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Amnesty: Farmers-herders conflict led to loss of 3,641 lives due to FG’s incompetence

Amnesty: Farmers-herders conflict led to loss of 3,641 lives due to FG’s incompetence
December 17
09:04 2018

Amnesty International says a total of 3,641 Nigerians have been killed in conflict between herdsmen and farmers in the country since January 2016.

The international human rights watchdog blamed this on “gross incompetence” on the part of the authorities and failure of security agencies to respond to warning signals.

In 2018 alone, over 1,000 people have reportedly been killed in attacks between herdsmen and farmers.

In most cases like in Plateau state where at least a hundred lives were lost, the police and other security agencies have arrested some suspects though no known conviction has been recorded.


In a report tagged “Harvest of death: Three years of bloody clashes between farmers and herders’, released on Monday, AI said “57 percent of the 3,641 recorded deaths occurred in 2018.”

“Security forces were often positioned close to the attacks, which lasted hours and sometimes days, yet were slow to act. In some cases, security forces had prior warning of an imminent raid but did nothing to stop or prevent the killings, looting and burning of homes,” Osai Ojigho, AI director in Nigeria was quoted as saying in the report.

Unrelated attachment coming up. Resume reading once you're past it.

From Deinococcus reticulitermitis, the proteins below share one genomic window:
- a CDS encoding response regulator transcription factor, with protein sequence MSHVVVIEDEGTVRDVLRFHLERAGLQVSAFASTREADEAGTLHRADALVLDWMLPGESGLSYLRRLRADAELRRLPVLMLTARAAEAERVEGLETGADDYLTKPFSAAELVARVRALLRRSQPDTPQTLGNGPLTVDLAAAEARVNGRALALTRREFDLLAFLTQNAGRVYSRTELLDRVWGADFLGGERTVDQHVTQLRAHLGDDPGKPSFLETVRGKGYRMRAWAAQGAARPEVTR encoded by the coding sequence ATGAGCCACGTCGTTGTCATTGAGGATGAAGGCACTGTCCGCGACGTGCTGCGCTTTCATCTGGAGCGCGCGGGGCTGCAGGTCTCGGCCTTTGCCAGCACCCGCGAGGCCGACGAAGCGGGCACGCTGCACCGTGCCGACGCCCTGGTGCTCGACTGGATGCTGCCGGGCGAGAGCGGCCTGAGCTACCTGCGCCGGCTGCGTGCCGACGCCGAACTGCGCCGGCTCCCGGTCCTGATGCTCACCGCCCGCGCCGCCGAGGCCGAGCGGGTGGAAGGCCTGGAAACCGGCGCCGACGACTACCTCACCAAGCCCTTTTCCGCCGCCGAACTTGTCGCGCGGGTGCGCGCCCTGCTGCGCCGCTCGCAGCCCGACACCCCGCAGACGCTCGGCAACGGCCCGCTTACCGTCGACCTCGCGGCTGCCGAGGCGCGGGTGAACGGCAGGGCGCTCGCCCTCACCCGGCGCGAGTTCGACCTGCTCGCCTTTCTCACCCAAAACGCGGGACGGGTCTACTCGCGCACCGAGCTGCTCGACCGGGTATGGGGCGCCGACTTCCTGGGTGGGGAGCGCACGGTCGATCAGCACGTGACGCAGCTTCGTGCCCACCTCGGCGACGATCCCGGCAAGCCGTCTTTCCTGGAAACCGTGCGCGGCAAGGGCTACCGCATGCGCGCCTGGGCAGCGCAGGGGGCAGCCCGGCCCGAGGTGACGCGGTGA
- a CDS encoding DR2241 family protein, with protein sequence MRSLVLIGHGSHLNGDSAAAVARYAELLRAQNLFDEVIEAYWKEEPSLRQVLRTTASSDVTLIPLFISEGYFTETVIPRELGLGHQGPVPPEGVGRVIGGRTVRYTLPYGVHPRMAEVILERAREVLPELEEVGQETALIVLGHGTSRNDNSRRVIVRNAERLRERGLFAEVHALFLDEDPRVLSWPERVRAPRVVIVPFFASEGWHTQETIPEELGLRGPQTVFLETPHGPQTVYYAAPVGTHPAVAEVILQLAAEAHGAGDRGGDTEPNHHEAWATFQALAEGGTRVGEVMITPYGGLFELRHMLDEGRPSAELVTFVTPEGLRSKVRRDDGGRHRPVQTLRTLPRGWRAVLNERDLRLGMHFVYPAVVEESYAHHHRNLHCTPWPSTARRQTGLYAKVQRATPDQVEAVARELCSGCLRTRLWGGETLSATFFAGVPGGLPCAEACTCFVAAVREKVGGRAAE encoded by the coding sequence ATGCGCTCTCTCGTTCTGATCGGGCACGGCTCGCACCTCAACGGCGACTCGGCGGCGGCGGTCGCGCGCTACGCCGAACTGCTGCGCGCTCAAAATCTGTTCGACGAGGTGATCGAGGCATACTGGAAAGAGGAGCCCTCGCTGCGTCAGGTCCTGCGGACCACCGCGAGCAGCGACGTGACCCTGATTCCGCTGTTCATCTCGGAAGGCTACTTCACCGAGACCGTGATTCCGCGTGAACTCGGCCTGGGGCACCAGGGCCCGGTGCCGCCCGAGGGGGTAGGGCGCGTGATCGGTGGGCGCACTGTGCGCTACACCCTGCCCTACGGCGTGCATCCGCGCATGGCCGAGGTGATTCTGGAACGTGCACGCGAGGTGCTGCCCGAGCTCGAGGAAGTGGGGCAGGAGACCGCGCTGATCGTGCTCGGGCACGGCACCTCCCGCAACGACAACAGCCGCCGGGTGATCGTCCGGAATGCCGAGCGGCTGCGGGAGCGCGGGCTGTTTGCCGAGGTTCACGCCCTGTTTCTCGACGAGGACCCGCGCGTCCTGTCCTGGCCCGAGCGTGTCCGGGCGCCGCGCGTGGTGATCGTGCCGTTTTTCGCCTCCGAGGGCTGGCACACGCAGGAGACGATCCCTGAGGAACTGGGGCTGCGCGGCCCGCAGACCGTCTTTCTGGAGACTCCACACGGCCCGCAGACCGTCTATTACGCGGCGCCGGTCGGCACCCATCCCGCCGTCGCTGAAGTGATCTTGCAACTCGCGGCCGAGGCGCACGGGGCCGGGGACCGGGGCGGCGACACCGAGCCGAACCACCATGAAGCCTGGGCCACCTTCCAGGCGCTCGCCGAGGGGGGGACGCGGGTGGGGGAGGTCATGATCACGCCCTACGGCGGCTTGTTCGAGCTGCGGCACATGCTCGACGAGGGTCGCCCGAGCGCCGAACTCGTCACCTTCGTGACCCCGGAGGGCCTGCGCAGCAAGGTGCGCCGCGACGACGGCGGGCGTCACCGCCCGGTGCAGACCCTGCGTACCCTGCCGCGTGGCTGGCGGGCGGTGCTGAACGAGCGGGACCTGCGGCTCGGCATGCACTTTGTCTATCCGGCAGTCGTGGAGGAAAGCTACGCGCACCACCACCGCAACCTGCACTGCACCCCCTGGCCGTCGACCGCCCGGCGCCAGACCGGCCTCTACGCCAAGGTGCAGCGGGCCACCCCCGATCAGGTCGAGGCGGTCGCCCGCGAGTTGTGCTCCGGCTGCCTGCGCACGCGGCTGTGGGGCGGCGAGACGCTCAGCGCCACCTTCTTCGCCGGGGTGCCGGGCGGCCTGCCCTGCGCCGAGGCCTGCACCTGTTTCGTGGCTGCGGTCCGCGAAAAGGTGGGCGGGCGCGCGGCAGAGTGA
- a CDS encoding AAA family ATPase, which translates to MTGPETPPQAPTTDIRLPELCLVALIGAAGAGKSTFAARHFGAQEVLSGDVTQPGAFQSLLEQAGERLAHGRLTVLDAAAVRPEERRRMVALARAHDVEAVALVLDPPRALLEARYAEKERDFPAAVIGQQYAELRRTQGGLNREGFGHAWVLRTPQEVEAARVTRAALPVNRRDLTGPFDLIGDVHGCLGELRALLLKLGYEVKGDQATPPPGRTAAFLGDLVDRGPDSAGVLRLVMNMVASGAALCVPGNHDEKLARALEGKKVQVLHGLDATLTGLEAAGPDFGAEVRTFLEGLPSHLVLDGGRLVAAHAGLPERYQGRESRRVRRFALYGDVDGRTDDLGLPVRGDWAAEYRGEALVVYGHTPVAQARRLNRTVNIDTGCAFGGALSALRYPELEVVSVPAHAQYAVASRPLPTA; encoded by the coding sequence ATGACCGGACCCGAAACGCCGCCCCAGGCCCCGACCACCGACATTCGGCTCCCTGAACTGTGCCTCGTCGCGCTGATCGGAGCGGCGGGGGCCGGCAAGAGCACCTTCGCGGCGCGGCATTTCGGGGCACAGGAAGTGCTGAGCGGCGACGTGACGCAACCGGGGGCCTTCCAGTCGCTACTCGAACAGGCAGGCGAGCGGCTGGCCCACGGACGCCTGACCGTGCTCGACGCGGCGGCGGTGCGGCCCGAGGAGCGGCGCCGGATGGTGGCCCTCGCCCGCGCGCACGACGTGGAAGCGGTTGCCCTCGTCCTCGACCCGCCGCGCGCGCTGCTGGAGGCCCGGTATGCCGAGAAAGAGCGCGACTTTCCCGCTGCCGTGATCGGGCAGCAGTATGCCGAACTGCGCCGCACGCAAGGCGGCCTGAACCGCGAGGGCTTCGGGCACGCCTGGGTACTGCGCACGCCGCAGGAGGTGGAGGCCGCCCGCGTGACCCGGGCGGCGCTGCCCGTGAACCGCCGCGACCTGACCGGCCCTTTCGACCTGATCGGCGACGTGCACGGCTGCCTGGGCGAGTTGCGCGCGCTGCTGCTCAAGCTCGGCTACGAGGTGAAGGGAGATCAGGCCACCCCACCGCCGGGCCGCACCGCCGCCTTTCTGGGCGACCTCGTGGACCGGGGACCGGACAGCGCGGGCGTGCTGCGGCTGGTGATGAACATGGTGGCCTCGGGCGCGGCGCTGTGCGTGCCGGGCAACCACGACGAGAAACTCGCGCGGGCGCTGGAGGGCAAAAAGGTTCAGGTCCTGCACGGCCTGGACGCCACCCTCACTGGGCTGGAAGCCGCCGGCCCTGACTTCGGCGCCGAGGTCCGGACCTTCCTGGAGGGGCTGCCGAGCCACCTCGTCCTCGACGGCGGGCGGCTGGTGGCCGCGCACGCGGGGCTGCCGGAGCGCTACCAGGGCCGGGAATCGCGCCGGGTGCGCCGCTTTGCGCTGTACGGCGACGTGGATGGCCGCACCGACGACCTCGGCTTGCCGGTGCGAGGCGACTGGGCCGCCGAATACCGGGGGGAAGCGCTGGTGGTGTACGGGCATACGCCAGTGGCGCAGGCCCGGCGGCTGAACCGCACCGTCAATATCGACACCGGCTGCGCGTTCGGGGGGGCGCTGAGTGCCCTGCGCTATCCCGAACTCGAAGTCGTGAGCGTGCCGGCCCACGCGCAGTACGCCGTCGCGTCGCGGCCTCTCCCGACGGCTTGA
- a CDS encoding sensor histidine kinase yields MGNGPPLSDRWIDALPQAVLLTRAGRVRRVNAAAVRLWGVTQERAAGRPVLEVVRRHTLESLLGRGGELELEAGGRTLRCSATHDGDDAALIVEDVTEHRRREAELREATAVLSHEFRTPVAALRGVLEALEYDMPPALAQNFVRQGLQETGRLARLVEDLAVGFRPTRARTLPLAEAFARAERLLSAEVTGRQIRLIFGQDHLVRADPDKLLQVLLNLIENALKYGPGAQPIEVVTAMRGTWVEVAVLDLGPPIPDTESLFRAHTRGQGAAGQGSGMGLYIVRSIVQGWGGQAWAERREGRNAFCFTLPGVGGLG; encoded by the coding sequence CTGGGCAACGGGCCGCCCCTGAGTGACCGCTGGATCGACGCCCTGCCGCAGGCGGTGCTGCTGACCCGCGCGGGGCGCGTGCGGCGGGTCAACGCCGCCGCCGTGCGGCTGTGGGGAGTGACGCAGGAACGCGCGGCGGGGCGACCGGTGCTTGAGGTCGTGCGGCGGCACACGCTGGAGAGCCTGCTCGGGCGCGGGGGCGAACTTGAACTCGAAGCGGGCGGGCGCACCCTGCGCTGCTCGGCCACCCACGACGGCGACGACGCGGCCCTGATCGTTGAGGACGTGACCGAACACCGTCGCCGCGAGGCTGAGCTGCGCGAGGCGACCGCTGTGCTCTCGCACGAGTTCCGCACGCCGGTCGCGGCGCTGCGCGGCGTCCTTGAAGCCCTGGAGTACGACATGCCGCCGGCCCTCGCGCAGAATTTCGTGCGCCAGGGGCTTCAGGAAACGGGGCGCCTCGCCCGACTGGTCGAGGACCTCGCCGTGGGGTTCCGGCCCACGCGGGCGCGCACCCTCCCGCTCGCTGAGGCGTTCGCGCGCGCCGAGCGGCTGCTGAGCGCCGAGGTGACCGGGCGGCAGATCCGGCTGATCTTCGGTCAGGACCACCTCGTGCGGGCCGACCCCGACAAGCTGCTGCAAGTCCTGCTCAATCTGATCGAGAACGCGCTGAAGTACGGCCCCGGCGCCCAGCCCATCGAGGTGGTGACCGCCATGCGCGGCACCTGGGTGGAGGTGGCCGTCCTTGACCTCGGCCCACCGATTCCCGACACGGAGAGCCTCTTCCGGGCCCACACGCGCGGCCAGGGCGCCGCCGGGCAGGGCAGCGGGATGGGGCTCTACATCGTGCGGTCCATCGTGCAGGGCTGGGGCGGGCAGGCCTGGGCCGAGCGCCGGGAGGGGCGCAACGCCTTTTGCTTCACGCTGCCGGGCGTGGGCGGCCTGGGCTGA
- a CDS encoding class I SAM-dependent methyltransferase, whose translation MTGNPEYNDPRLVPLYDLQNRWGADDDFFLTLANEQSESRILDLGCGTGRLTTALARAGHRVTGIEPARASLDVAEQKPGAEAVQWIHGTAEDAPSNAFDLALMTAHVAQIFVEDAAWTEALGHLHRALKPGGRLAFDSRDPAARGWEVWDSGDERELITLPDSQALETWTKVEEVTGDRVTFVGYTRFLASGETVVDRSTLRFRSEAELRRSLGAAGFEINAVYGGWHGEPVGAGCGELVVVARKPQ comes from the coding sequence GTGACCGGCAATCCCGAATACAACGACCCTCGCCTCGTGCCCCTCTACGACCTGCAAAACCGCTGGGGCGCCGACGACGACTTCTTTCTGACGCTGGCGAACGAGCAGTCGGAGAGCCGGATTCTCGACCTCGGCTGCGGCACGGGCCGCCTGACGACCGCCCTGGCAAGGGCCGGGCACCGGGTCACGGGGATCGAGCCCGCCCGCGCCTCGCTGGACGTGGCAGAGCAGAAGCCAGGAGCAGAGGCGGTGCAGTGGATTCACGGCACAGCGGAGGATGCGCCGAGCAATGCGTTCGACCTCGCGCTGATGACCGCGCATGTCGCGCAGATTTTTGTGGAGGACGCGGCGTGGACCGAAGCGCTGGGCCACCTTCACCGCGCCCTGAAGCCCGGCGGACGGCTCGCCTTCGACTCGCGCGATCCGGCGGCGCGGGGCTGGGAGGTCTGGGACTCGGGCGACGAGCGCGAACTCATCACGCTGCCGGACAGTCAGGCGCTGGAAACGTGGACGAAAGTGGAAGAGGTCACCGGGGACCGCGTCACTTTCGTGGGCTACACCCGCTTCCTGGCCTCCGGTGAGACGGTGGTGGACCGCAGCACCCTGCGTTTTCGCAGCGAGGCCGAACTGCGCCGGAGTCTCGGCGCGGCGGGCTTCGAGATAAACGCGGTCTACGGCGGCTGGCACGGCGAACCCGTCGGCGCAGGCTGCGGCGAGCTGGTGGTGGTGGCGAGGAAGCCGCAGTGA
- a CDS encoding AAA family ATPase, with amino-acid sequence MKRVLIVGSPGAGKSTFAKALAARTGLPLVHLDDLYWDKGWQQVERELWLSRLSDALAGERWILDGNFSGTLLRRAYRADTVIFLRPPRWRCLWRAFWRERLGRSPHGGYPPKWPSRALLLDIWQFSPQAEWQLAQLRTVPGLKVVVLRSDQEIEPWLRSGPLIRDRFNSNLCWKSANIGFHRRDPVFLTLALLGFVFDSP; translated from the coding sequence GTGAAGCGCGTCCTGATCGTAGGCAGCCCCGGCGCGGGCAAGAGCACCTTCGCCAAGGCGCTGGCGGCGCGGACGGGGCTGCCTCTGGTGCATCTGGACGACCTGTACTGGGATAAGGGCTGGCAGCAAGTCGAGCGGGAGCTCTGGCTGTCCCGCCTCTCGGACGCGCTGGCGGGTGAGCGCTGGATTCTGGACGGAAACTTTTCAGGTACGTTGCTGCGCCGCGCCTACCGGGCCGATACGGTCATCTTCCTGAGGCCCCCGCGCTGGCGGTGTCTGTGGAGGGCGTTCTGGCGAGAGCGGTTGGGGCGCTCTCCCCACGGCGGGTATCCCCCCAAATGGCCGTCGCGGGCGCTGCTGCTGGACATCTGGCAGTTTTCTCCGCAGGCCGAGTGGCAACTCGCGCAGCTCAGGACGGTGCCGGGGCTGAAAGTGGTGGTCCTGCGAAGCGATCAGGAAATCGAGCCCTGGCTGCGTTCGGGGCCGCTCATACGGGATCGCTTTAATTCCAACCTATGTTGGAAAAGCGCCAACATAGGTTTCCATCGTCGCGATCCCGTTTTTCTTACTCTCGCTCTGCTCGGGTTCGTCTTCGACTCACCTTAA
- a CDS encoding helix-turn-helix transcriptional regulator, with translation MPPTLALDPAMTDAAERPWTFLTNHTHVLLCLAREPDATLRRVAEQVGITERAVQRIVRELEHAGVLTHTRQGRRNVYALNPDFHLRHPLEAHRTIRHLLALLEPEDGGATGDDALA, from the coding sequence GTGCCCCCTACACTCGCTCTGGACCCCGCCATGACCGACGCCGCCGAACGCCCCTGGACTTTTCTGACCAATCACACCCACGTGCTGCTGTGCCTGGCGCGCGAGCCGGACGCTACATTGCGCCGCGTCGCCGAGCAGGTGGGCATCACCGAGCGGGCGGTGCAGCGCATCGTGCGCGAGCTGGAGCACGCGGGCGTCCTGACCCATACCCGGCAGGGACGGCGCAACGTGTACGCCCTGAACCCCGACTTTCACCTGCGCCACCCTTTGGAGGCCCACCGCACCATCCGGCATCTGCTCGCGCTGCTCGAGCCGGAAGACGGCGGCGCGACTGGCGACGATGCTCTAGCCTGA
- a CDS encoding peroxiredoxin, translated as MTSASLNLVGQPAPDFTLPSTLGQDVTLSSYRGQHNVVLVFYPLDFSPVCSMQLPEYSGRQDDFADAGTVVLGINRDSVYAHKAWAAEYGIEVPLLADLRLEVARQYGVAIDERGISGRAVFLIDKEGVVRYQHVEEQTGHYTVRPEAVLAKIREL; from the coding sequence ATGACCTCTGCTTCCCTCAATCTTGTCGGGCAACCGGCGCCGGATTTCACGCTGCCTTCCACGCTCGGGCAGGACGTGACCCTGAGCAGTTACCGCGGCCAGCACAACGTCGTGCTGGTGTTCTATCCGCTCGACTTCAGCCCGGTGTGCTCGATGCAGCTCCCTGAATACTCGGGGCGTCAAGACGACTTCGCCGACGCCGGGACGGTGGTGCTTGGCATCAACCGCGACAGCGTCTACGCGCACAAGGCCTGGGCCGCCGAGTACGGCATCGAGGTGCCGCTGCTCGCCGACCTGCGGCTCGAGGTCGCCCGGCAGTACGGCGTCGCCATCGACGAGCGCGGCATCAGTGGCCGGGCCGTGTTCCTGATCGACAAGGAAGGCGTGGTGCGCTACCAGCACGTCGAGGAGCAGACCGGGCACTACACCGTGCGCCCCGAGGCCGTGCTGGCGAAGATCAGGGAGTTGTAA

“The Nigerian government has displayed what can only be described as gross incompetence and has failed in its duty to protect the lives of its population and end the intensifying conflict between herders and farmers.


“The authorities’ lethargy has allowed impunity to flourish and the killings to spread to many parts of the country, inflicting greater suffering on communities who already live in constant fear of the next attack.”

AI further said it discovered the attacks were “well planned and coordinated, yet, little has been done by the authorities in terms of prevention, arrests and prosecutions, even when information about the suspected perpetrators was available.”

“The root cause of this conflict has nothing to do with religion or ethnicity; it is largely about land and access to grazing,” Ojigho said.

“But in some places, because of the failures of the security forces, competition over resources is used as a pretext to kill and maim along ethnic or religious lines.


“The conflict has also been dangerously politicized by some state government officials who have inflamed tensions by embarking on a blame game along political party lines.”

Sani Usman, army spokesman, has denied the report, describing it as a “fabrication of fictitious allegations”.


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